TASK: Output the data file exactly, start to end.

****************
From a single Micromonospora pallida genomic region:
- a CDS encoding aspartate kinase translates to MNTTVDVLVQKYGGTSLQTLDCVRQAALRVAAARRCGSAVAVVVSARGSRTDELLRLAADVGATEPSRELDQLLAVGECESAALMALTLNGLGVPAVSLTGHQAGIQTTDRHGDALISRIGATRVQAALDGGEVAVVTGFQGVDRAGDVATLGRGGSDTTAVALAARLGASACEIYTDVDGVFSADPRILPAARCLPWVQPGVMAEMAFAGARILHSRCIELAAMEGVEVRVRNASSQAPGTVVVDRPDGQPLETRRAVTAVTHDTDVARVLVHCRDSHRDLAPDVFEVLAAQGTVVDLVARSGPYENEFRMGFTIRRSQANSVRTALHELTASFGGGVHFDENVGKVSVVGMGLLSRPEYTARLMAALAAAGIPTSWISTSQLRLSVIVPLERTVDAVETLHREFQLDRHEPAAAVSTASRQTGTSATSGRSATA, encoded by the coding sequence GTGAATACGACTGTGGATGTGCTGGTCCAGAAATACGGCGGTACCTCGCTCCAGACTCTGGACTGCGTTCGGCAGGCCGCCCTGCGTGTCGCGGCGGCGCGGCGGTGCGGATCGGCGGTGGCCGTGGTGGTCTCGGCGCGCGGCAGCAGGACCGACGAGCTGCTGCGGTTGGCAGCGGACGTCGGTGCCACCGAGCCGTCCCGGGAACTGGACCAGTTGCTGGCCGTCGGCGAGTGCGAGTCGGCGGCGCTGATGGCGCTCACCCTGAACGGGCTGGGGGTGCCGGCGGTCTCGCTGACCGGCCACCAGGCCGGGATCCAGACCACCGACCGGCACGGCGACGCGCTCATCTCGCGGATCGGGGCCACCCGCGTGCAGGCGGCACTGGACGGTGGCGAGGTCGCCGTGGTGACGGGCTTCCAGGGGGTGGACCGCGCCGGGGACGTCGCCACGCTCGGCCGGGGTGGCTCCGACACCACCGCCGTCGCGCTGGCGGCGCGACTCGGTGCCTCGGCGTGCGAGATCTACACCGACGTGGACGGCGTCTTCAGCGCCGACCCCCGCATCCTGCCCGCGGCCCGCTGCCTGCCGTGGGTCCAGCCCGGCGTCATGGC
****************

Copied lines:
From a single Micromonospora pallida genomic region:
- a CDS encoding aspartate kinase translates to MNTTVDVLVQKYGGTSLQTLDCVRQAALRVAAARRCGSAVAVVVSARGSRTDELLRLAADVGATEPSRELDQLLAVGECESAALMALTLNGLGVPAVSLTGHQAGIQTTDRHGDALISRIGATRVQAALDGGEVAVVTGFQGVDRAGDVATLGRGGSDTTAVALAARLGASACEIYTDVDGVFSADPRILPAARCLPWVQPGVMAEMAFAGARILHSRCIELAAMEGVEVRVRNASSQAPGTVVVDRPDGQPLETRRAVTAVTHDTDVARVLVHCRDSHRDLAPDVFEVLAAQGTVVDLVARSGPYENEFRMGFTIRRSQANSVRTALHELTASFGGGVHFDENVGKVSVVGMGLLSRPEYTARLMAALAAAGIPTSWISTSQLRLSVIVPLERTVDAVETLHREFQLDRHEPAAAVSTASRQTGTSATSGRSATA, encoded by the coding sequence GTGAATACGACTGTGGATGTGCTGGTCCAGAAATACGGCGGTACCTCGCTCCAGACTCTGGACTGCGTTCGGCAGGCCGCCCTGCGTGTCGCGGCGGCGCGGCGGTGCGGATCGGCGGTGGCCGTGGTGGTCTCGGCGCGCGGCAGCAGGACCGACGAGCTGCTGCGGTTGGCAGCGGACGTCGGTGCCACCGAGCCGTCCCGGGAACTGGACCAGTTGCTGGCCGTCGGCGAGTGCGAGTCGGCGGCGCTGATGGCGCTCACCCTGAACGGGCTGGGGGTGCCGGCGGTCTCGCTGACCGGCCACCAGGCCGGGATCCAGACCACCGACCGGCACGGCGACGCGCTCATCTCGCGGATCGGGGCCACCCGCGTGCAGGCGGCACTGGACGGTGGCGAGGTCGCCGTGGTGACGGGCTTCCAGGGGGTGGACCGCGCCGGGGACGTCGCCACGCTCGGCCGGGGTGGCTCCGACACCACCGCCGTCGCGCTGGCGGCGCGACTCGGTGCCTCGGCGTGCGAGATCTACACCGACGTGGACGGCGTCTTCAGCGCCGACCCCCGCATCCTGCCCGCGGCCCGCTGCCTGCCGTGGGTCCAGCCCGGCGTCATGGC